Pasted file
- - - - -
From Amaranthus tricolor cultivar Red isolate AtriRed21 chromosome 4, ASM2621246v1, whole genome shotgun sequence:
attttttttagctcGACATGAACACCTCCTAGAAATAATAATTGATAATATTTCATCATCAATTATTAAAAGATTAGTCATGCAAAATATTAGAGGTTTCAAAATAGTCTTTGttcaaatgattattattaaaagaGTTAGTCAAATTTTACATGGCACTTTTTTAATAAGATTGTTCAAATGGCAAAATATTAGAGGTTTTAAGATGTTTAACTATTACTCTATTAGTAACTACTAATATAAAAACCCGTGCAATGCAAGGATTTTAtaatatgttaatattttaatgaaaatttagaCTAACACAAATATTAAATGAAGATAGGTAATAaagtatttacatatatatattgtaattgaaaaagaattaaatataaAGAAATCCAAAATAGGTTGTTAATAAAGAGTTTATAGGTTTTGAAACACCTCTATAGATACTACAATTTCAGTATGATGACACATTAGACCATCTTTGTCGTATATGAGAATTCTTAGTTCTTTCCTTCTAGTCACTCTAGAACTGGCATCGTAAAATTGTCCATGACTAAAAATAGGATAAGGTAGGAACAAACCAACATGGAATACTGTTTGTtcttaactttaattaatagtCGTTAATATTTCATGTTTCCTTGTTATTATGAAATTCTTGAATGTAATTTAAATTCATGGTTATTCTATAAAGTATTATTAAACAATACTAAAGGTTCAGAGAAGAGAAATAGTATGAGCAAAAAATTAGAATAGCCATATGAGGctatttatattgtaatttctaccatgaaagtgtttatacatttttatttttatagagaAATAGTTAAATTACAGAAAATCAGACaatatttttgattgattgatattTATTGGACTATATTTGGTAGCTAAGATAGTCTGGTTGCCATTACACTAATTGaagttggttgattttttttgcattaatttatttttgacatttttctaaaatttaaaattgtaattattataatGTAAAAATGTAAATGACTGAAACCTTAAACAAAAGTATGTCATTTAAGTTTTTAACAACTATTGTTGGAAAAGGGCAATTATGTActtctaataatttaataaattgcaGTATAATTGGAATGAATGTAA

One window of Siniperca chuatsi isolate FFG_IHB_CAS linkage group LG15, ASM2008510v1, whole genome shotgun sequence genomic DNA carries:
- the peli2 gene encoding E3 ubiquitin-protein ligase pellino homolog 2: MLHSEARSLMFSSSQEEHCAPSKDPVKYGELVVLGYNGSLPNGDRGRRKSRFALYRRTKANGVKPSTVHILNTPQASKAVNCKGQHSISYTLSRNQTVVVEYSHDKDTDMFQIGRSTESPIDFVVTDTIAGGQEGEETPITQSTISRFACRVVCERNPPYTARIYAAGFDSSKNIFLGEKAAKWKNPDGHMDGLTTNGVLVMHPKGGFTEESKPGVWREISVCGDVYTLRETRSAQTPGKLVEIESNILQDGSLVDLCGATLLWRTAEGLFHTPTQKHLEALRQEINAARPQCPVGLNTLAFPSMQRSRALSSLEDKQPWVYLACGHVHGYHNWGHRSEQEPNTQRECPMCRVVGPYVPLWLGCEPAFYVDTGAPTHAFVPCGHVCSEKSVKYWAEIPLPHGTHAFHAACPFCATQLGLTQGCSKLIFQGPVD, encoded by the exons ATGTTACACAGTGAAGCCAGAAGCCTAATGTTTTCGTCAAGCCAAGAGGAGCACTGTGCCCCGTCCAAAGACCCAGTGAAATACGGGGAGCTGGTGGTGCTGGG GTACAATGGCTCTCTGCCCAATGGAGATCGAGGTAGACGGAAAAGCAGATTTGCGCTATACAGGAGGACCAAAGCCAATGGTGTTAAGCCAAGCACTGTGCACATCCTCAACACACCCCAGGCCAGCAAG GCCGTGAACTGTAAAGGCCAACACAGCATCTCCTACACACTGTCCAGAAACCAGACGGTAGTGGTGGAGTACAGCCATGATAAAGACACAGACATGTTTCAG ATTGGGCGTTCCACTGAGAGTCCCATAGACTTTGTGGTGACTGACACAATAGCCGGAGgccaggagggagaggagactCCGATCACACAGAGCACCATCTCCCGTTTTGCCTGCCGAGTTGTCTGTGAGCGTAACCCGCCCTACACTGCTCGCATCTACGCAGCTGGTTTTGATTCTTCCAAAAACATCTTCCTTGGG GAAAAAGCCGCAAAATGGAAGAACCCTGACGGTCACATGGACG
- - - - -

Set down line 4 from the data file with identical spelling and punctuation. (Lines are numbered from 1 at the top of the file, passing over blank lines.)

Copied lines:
- the peli2 gene encoding E3 ubiquitin-protein ligase pellino homolog 2: MLHSEARSLMFSSSQEEHCAPSKDPVKYGELVVLGYNGSLPNGDRGRRKSRFALYRRTKANGVKPSTVHILNTPQASKAVNCKGQHSISYTLSRNQTVVVEYSHDKDTDMFQIGRSTESPIDFVVTDTIAGGQEGEETPITQSTISRFACRVVCERNPPYTARIYAAGFDSSKNIFLGEKAAKWKNPDGHMDGLTTNGVLVMHPKGGFTEESKPGVWREISVCGDVYTLRETRSAQTPGKLVEIESNILQDGSLVDLCGATLLWRTAEGLFHTPTQKHLEALRQEINAARPQCPVGLNTLAFPSMQRSRALSSLEDKQPWVYLACGHVHGYHNWGHRSEQEPNTQRECPMCRVVGPYVPLWLGCEPAFYVDTGAPTHAFVPCGHVCSEKSVKYWAEIPLPHGTHAFHAACPFCATQLGLTQGCSKLIFQGPVD, encoded by the exons ATGTTACACAGTGAAGCCAGAAGCCTAATGTTTTCGTCAAGCCAAGAGGAGCACTGTGCCCCGTCCAAAGACCCAGTGAAATACGGGGAGCTGGTGGTGCTGGG GTACAATGGCTCTCTGCCCAATGGAGATCGAGGTAGACGGAAAAGCAGATTTGCGCTATACAGGAGGACCAAAGCCAATGGTGTTAAGCCAAGCACTGTGCACATCCTCAACACACCCCAGGCCAGCAAG GCCGTGAACTGTAAAGGCCAACACAGCATCTCCTACACACTGTCCAGAAACCAGACGGTAGTGGTGGAGTACAGCCATGATAAAGACACAGACATGTTTCAG ATTGGGCGTTCCACTGAGAGTCCCATAGACTTTGTGGTGACTGACACAATAGCCGGAGgccaggagggagaggagactCCGATCACACAGAGCACCATCTCCCGTTTTGCCTGCCGAGTTGTCTGTGAGCGTAACCCGCCCTACACTGCTCGCATCTACGCAGCTGGTTTTGATTCTTCCAAAAACATCTTCCTTGGG GAAAAAGCCGCAAAATGGAAGAACCCTGACGGTCACATGGACG